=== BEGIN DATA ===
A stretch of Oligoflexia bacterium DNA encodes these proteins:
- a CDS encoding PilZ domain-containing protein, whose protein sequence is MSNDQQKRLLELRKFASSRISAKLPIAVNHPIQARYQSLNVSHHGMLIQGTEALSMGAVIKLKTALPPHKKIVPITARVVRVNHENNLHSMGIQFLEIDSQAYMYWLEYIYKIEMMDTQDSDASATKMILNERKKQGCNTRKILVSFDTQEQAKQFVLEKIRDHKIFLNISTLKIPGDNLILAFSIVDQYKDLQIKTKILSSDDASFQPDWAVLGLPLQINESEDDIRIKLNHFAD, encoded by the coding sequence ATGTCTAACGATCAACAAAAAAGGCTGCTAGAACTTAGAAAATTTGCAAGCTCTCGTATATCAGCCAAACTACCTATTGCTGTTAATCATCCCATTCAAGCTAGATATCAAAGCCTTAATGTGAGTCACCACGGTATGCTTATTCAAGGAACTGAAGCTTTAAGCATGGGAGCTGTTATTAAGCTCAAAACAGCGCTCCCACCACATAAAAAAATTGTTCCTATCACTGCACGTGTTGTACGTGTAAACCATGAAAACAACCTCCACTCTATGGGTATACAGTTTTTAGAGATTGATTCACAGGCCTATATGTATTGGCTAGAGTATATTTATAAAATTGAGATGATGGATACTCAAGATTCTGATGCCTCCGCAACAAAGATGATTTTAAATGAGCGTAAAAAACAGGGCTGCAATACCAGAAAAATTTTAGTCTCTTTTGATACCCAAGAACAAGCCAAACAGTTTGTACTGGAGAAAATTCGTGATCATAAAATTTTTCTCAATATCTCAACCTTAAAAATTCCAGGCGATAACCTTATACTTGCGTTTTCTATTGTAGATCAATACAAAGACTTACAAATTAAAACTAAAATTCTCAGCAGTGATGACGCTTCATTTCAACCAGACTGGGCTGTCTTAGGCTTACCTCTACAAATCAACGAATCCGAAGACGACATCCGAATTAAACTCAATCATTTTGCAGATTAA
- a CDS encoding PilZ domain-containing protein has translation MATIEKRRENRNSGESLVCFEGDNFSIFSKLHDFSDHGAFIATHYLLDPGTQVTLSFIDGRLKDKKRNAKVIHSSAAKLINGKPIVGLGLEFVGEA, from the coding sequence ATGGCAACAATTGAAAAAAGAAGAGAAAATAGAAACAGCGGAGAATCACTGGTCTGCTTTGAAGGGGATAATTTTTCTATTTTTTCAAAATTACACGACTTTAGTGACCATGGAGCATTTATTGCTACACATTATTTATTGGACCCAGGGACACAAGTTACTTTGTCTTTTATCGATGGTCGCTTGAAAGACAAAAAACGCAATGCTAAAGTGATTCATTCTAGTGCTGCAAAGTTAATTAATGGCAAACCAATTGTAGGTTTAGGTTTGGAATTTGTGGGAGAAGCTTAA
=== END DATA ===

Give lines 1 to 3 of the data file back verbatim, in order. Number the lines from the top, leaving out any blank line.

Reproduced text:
A stretch of Oligoflexia bacterium DNA encodes these proteins:
- a CDS encoding PilZ domain-containing protein, whose protein sequence is MSNDQQKRLLELRKFASSRISAKLPIAVNHPIQARYQSLNVSHHGMLIQGTEALSMGAVIKLKTALPPHKKIVPITARVVRVNHENNLHSMGIQFLEIDSQAYMYWLEYIYKIEMMDTQDSDASATKMILNERKKQGCNTRKILVSFDTQEQAKQFVLEKIRDHKIFLNISTLKIPGDNLILAFSIVDQYKDLQIKTKILSSDDASFQPDWAVLGLPLQINESEDDIRIKLNHFAD, encoded by the coding sequence ATGTCTAACGATCAACAAAAAAGGCTGCTAGAACTTAGAAAATTTGCAAGCTCTCGTATATCAGCCAAACTACCTATTGCTGTTAATCATCCCATTCAAGCTAGATATCAAAGCCTTAATGTGAGTCACCACGGTATGCTTATTCAAGGAACTGAAGCTTTAAGCATGGGAGCTGTTATTAAGCTCAAAACAGCGCTCCCACCACATAAAAAAATTGTTCCTATCACTGCACGTGTTGTACGTGTAAACCATGAAAACAACCTCCACTCTATGGGTATACAGTTTTTAGAGATTGATTCACAGGCCTATATGTATTGGCTAGAGTATATTTATAAAATTGAGATGATGGATACTCAAGATTCTGATGCCTCCGCAACAAAGATGATTTTAAATGAGCGTAAAAAACAGGGCTGCAATACCAGAAAAATTTTAGTCTCTTTTGATACCCAAGAACAAGCCAAACAGTTTGTACTGGAGAAAATTCGTGATCATAAAATTTTTCTCAATATCTCAACCTTAAAAATTCCAGGCGATAACCTTATACTTGCGTTTTCTATTGTAGATCAATACAAAGACTTACAAATTAAAACTAAAATTCTCAGCAGTGATGACGCTTCATTTCAACCAGACTGGGCTGTCTTAGGCTTACCTCTACAAATCAACGAATCCGAAGACGACATCCGAATTAAACTCAATCATTTTGCAGATTAA
- a CDS encoding PilZ domain-containing protein has translation MATIEKRRENRNSGESLVCFEGDNFSIFSKLHDFSDHGAFIATHYLLDPGTQVTLSFIDGRLKDKKRNAKVIHSSAAKLINGKPIVGLGLEFVGEA, from the coding sequence ATGGCAACAATTGAAAAAAGAAGAGAAAATAGAAACAGCGGAGAATCACTGGTCTGCTTTGAAGGGGATAATTTTTCTATTTTTTCAAAATTACACGACTTTAGTGACCATGGAGCATTTATTGCTACACATTATTTATTGGACCCAGGGACACAAGTTACTTTGTCTTTTATCGATGGTCGCTTGAAAGACAAAAAACGCAATGCTAAAGTGATTCATTCTAGTGCTGCAAAGTTAATTAATGGCAAACCAATTGTAGGTTTAGGTTTGGAATTTGTGGGAGAAGCTTAA